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Dental “MythBusters”

Throughout my years as a dentist, I have seen and heard of some pretty outlandish home remedies to help with toothaches. Here is a list of the best and the worst home remedies I have come across:

Aspirin: “If I have a toothache, can I just place two aspirins on my tooth to make it feel better?” If you had a headache, would you just place two aspirins on your head? The same goes for your mouth. You can’t just put two aspirins on your tooth and expect the pain to go away. Placing aspirin directly on the infected area can actually do harm to your mouth due to the acidity in the pill. It can burn and irritate your gums. My word of advice? Just swallow the aspirin.

Garlic Cloves: This actually works. Dating back to the age of my great-great-grandparents, a garlic clove actually has some medicinal value (in addition to warding off vampires and zombies). Rest a clove against the sore area until pain goes away. You can also use a drop or two of clove oil, but be careful, too much can be toxic. However, my best advice is to crush the garlic clove. When crushed or finely chopped, two chemicals in the garlic join to form Allicin, which is an organosulfur compound obtained from the clove. Allicin has been known to offer some relief. Be sure you get it right on the tooth, getting it on your gums can really irritate them. And no, you cannot use garlic powder as a substitute.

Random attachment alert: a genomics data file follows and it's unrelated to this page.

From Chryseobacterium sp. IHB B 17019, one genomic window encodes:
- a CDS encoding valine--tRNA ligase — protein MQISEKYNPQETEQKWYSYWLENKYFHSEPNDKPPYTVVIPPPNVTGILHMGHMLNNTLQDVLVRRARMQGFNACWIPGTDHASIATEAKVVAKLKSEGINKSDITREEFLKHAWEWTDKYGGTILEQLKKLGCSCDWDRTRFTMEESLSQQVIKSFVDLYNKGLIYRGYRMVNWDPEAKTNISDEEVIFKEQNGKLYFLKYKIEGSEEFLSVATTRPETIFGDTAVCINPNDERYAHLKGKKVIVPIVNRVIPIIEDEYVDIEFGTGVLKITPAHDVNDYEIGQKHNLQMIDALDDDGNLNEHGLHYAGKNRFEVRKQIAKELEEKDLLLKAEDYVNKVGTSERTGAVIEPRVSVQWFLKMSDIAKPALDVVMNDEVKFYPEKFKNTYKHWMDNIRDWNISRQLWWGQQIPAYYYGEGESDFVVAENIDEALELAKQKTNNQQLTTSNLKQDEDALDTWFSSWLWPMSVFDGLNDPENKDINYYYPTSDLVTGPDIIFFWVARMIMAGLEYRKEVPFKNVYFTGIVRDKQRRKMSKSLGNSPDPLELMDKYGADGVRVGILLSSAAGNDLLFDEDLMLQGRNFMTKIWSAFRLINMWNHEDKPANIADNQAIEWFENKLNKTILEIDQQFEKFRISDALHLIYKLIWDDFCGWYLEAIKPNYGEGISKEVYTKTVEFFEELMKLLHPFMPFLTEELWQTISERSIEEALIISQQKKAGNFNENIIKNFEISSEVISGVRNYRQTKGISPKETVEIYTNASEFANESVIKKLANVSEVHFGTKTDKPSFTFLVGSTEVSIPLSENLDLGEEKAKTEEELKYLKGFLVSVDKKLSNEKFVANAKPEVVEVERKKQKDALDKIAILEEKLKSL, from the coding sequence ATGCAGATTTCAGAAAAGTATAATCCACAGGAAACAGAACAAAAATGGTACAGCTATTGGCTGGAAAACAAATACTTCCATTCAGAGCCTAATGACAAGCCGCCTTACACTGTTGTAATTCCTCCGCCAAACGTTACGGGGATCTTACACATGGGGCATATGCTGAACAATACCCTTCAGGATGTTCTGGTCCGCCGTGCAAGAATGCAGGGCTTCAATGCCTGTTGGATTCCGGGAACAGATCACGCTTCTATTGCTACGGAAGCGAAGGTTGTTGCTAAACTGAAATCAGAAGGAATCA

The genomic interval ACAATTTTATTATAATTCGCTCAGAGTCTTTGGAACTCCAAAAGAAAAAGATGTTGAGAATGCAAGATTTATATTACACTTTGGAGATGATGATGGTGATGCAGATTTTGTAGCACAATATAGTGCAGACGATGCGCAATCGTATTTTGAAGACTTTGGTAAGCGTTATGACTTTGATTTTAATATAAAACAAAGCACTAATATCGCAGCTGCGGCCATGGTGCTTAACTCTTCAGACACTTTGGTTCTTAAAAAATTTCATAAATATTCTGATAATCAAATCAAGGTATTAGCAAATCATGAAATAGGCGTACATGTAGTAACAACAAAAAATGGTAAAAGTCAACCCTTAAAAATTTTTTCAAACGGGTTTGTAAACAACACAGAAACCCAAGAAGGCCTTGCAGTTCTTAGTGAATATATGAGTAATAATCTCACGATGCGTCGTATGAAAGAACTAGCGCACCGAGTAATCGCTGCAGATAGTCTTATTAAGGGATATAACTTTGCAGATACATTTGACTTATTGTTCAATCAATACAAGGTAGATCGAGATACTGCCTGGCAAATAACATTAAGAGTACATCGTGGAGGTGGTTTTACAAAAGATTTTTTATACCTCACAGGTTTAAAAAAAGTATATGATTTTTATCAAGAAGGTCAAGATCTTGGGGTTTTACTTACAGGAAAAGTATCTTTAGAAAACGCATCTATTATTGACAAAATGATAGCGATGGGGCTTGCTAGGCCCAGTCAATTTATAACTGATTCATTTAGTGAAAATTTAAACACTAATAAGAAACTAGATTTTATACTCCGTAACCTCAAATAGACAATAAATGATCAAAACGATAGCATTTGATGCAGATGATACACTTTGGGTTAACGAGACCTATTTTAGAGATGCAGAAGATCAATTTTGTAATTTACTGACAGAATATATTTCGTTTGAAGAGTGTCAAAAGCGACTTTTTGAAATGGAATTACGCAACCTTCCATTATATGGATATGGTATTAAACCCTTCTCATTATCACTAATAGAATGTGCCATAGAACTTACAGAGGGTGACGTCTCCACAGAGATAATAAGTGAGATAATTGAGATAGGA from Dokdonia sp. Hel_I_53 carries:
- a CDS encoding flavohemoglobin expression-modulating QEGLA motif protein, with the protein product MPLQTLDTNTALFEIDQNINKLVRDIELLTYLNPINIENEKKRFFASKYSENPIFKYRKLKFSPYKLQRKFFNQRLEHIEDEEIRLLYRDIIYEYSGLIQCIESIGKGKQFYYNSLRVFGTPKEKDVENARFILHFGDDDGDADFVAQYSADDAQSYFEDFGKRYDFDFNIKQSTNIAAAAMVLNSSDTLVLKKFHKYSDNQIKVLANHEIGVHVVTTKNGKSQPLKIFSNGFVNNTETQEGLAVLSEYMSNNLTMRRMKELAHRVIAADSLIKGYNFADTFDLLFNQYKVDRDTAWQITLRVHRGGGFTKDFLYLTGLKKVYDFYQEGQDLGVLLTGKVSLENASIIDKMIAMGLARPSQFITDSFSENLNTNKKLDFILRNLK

Bourbon/Whiskey: The old wives’ tale says that strong liquor applied to the gums, swished in the mouth or taken down straight can bring relief from toothaches. Yes, the alcohol may kill a small percentage of the bacteria in your mouth and it may provide you with momentary relief from the pain, but I assure you it is not a home remedy for a toothache.

Cayenne Pepper: Cayenne Pepper is a key ingredient in many Mexican, Cajun, Creole and Indian dishes, and some think that it is a home remedy for toothache relief. I am here to tell you, it’s not. The hotness of the pepper only masks the pain that your mouth is feeling, and as soon as the hotness from the pepper goes away, your mouth will begin feeling the pain. Cayenne Pepper is meant to be a seasoning for foods, not for medicinal relief.

My tip to you is that if you are having dental stress, take an aspirin (don’t lay it on your tooth) and then make an appointment at my office. Dental stress and toothaches, if untreated, will only get worse. The best advice that I can give to you is take proper care of your mouth, and see your dentist regularly for cleanings and checkups.

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